Al Jarreau died yesterday. When I heard the news I immediately thought of Teach Me Tonight. I loved that song.
I don’t know much of Jarreau’s career, which was a good one according to everyone, but what I know is that album that has Teach Me Tonight on it. I have that album in my basement, and if I had an actual record player I think I would play it sometimes. Or would have.
When I got back to my house today, after the news of Jarreau’s demise, I searched YouTube for Teach Me Tonight, and after listening I wasn’t so sure I should write about it. But that’s crap. I should write about it.
Jarreau’s version of a classic is all crudded up with mature music frou frou, and if I was smarter I would have hated it. But I didn’t. I really liked it as a contemporary soul/jazz sounding version of an old song. It’s good to be soft. I love his voice. It is clear and melodic. I liked it. I have to admit it.
On the other hand, I was also familiar with Dinah Washington’s version.
This gets it. Enough said.
Gad ,what a bad run of obits here the past few days. Now, the great time keeper for the Allman Brothers Band has passed on, just shy of 70 years of age
Trucks, who was with the band starting in 1968, had that great swinging percussive style that drove, complemented, and cemented the otherwise fluid playings of the band, just as Bill Kreutzman was at the bottom of the Dead, with Jai-Johanny Johnson playing the rhymthic counterpart to Trucks that Mickey Hart was to Kreutzman.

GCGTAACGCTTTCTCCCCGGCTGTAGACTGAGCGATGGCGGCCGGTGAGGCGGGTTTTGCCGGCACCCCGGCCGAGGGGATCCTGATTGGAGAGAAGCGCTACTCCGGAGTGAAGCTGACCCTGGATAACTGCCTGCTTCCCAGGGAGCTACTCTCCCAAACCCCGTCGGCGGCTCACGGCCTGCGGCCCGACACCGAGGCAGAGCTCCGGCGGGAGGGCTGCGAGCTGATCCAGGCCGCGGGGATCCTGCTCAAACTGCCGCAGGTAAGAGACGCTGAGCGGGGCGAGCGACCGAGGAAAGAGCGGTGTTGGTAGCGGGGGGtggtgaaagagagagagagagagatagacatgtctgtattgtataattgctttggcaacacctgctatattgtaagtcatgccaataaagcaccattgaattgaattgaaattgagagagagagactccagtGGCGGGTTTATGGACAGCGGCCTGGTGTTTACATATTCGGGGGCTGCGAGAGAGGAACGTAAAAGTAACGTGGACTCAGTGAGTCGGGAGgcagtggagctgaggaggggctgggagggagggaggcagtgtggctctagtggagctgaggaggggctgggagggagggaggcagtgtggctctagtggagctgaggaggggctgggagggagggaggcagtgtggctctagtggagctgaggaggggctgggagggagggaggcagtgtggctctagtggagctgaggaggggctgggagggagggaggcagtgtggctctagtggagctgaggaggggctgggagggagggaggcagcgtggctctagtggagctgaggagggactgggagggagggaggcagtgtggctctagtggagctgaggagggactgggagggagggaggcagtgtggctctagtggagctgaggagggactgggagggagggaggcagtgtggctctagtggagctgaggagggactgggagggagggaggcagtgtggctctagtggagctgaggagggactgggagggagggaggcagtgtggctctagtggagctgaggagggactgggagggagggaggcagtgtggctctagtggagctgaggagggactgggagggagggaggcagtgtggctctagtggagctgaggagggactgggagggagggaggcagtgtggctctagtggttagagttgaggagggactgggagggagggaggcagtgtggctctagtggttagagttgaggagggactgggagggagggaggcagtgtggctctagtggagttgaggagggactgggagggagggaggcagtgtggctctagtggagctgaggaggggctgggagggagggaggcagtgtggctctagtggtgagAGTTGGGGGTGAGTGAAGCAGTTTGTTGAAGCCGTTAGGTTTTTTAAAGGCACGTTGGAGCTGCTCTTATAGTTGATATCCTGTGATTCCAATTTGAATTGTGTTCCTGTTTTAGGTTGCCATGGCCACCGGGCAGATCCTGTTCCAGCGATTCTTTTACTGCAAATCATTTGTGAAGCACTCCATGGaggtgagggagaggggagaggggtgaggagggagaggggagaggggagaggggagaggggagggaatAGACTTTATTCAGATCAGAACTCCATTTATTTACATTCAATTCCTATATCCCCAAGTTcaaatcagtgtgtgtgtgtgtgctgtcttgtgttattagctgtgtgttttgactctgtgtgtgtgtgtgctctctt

I guess that is a pretentious sounding sentence of nothing, but what I mean is the band certainly could interplay as on One Way Out , a song that holds arguably the best live trading of licks/solos anywhere ever with a pair of ass-kickers knocked out by Brothers Duane and Betts. But, beneath the guitars, check out the drumming, which is so there and in time behind some very difficult time and phrasing.
And, well everyone who owns a Bic lighter knows the drive that Whippin’ Post held,
and, the band could also be so melodic and soulful with tunes like In Memory of Miss Elizabeth Reed.
Trucks’ DNA is also linked to nephews Derek Trucks (Tedeschi-Trucks Band guitarist) and Duane Trucks (drums for Widespread Panic).
Live the eternal long, and prosper Butch…